Inaam Kachachi: ‘What Hurts My People Hurts Me’

Last February, Mahmoud Hosny wrote, of Inaam Kachachi’s The Outcast, that “the past comes as an urgent visitor” in this historical novel, which is set around events in the 1940s. The novel has since been longlisted for the International Prize for Arabic Fiction (IPAF):

The novel, set between Paris and Iraq, is based around real events. In an interview with IPAF organizers, Kachachi said that she finished this novel, at “a clinic outside Paris [where I was] being treated for breathing problems. I celebrated the novel’s completion with the nurses.”

This is third longlisting for the award; her novels The American Granddaughter (which was translated by Nariman Youssef) and Tashari (which won the ‘Prix de la Littérature Arabe’ in François Zabbal’sFrench translation) both have been previously shortlisted. Her debut novel Heart Springs appeared in 2005, and she has also published a biography, Lorna, about the British artist Lorna Hales.

Although An American Granddaughter is out of print, Kachachi also has a lovely short story, “Nude in Waziriyya of Baghdad,” translated by Rula Baalbaki and published in Arab Women Voice New Realities.

Ahead of the shortlist announcement, set for February 5, Kachachi also answered a few questions for ArabLit.

By Mahmoud Hosny

It’s been a long time since you left Iraq. I know you visit sometimes, but did living in France help you greating distance during your work on The Outcast?

Inaam Kachachi: I’m not sure. But when I think about your question, I feel that the distance could be both positive and negative. It’s positive, in that it allows the writer watch the “hot” scene from a quiet place and write without anxiety. But it’s also negative, because writing demands living experiences and interactions. But for me, it’s not necessary to put my hand in the fire to express its pain. What hurts my people hurts me.

I’m curious to know more about your writing process, or writer’s kitchen. How you organize the things? Do you use the same steps when writing as a journalist and as a novelist, or are they different?

IK: I’m overwhelmed inside the journalistic kitchen. Here the writer’s kitchen, as you call it, is in some way a luxury. Usually, I think about the novel during my evening relaxation, after I’ve finished my workday. I’m also careful to avoid boiling it too quickly, or dealing with the thing in a light way. When I feel it’s ready, I take from my sleeping hours, which I use to type and type. So my kitchen is in my mind, and all my novels go through the same process.

How would you describe your relationship with Arabic when you’re working on a novel? Which comes first: the language or the plot? Also, is there any interference between your Arabic and your French?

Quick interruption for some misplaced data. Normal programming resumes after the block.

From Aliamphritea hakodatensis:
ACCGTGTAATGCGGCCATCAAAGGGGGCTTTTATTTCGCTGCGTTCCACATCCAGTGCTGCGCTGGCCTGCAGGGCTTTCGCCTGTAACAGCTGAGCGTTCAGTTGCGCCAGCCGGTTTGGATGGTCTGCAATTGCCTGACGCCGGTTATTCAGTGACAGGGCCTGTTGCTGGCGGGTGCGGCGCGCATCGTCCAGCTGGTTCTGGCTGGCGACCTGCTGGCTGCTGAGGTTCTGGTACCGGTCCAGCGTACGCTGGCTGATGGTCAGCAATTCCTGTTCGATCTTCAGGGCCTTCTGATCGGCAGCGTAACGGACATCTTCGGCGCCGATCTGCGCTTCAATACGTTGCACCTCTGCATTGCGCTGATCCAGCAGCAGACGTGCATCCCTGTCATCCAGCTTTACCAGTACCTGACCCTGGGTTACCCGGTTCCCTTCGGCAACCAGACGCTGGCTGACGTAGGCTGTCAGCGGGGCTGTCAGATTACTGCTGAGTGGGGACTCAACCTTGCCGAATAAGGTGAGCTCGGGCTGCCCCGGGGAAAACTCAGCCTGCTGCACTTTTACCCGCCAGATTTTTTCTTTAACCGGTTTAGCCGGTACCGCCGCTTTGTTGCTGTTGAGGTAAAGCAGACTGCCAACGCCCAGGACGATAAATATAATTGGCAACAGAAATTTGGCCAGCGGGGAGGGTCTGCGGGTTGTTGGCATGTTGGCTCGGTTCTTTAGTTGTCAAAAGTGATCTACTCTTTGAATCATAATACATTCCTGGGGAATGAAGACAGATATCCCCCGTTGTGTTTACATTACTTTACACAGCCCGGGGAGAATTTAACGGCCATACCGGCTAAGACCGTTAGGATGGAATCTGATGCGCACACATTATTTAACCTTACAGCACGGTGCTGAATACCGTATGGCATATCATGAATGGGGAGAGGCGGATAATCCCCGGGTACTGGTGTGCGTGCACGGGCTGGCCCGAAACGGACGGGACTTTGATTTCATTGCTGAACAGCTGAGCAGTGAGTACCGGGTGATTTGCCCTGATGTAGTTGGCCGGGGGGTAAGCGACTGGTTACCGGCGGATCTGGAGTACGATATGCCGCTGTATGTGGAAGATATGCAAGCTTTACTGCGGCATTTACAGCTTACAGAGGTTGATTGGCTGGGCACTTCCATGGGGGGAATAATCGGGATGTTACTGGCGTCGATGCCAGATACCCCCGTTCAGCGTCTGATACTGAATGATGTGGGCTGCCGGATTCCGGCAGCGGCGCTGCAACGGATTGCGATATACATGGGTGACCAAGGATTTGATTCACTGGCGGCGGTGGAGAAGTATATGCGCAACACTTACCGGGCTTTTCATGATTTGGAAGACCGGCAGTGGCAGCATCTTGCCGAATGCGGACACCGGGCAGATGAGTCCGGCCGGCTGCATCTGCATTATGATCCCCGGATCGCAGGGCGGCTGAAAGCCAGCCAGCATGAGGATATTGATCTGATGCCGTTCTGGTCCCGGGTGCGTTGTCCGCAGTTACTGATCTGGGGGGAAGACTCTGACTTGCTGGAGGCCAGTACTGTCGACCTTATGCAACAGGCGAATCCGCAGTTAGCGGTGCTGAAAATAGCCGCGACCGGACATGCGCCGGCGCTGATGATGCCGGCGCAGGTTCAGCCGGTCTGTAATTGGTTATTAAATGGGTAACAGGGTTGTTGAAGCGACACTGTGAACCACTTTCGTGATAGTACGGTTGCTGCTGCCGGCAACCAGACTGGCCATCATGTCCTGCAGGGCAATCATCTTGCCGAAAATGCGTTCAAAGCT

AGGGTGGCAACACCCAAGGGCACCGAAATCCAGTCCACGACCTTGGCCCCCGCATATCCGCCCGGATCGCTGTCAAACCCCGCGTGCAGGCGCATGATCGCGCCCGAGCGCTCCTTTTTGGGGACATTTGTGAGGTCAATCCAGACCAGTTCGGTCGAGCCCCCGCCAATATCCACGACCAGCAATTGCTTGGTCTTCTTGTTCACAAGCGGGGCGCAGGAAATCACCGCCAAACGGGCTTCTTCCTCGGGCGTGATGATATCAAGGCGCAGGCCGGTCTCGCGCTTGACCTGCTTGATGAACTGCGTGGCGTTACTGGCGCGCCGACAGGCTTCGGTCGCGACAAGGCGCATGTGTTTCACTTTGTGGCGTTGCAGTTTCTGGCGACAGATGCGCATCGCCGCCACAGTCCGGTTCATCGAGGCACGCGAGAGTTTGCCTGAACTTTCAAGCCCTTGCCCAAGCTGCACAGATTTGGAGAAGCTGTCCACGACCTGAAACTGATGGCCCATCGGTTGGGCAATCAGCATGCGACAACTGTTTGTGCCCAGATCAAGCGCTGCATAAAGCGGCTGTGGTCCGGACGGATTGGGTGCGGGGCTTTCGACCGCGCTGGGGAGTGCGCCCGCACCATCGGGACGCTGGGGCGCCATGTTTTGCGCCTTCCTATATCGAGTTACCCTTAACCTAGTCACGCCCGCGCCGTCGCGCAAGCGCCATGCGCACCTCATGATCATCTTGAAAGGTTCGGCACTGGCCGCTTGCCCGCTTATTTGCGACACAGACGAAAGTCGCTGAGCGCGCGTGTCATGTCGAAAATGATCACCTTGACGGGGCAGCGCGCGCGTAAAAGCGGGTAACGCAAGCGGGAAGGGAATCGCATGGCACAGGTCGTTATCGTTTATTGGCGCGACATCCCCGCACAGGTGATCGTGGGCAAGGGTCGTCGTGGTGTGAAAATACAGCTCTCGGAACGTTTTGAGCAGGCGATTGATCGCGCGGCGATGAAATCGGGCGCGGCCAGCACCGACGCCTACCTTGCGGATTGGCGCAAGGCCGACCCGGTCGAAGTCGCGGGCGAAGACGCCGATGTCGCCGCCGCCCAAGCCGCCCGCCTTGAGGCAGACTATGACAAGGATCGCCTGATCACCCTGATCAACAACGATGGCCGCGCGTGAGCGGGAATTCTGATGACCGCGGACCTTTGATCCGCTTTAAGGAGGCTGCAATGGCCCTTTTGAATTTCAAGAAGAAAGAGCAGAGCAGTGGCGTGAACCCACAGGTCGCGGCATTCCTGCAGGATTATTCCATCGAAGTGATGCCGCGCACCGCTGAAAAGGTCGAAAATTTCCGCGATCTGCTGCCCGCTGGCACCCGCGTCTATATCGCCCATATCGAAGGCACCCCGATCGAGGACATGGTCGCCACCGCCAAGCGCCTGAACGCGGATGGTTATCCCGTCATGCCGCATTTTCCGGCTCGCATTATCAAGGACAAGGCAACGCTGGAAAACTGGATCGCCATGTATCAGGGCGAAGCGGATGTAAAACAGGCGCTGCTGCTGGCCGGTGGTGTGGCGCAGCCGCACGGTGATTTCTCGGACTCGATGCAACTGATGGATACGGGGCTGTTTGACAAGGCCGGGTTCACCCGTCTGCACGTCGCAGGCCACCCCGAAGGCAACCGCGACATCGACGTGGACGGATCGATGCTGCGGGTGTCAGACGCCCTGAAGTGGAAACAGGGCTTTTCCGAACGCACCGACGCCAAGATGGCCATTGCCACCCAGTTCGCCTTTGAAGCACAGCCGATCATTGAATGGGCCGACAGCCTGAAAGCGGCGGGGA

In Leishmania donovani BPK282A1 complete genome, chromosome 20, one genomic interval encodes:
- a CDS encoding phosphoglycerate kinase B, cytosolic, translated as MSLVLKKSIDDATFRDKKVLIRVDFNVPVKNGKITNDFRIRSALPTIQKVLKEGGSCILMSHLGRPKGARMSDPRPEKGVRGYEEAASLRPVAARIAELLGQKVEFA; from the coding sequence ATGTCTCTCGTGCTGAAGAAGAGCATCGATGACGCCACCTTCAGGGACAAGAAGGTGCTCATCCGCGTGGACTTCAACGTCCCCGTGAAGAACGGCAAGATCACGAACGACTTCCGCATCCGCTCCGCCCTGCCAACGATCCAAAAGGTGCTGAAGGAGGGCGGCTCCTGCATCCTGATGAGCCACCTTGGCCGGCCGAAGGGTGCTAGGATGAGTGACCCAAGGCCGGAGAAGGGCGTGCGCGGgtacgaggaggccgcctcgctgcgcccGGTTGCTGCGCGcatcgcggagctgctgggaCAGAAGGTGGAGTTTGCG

IK: First, there’s no interference between Arabic and any other language, because I write onlyin Arabic. Sometimes I borrow phrases from English or French, if the character speaks foreign languages. My relationship with Arabic is like a relationship between two old spouses: the longer I live with her, the more intimate it feels. But the plot or the theme is what comes in first, in my case, and the theme itself calls out its voice. It’s not my language, but rather is related to the linguistic level of the characters.

I know you have a good knowledge of the Arabic literary scene. Are works that you read that deserved to be in the longlist this year, but weren’t?

IK: I can’t answer this question, because it’s the publisher who sends the work to the award, not the author. I read Iraqi novels, and I enjoyed them, but I don’t know if they were in competition or not. Also, there are authors who refusing to be in these award competitions, and I respect their choice.

Translation by Mahmoud Hosny.

Previous interviews

Inaam Kachachi: ‘We Are Experiencing a True Upsurge in Iraqi Fiction’ (2014, with Al-Mustafa Najjar)

Inaam Kachachi on ‘Tashari’ and the Iraq She Carries With Her (2014, with Max Marin)


Mosul, the city with two springs, translator unnamed

Also read, interviews from the 2019 International Prize for Arabic Fiction longlist:

Iman Yehia and the Story of Yusuf Idris’ Marriage to Diego Rivera’s Daughter

Eritrean Novelist Haji Jaber: On Writing the Stories of the Falasha Jews

Habib al-Sayah: Cracking ‘the Shell of the Taboo Around Talking about Algerian Jews’

Reviews from the 2019 longlist:

‘Finally, Haji Jaber’s on an IPAF Longlist’

‘Me and Haim’: an Algerian Odyssey Through Racism

No Endings for Maysloon Hadi’s ‘The Brotherhood of Mohammed’

Hoda Barakat’s ‘The Night Post’

And the 2019 longlist:

2019 IPAF Longlist Features ‘Strong, Female-led Narratives’

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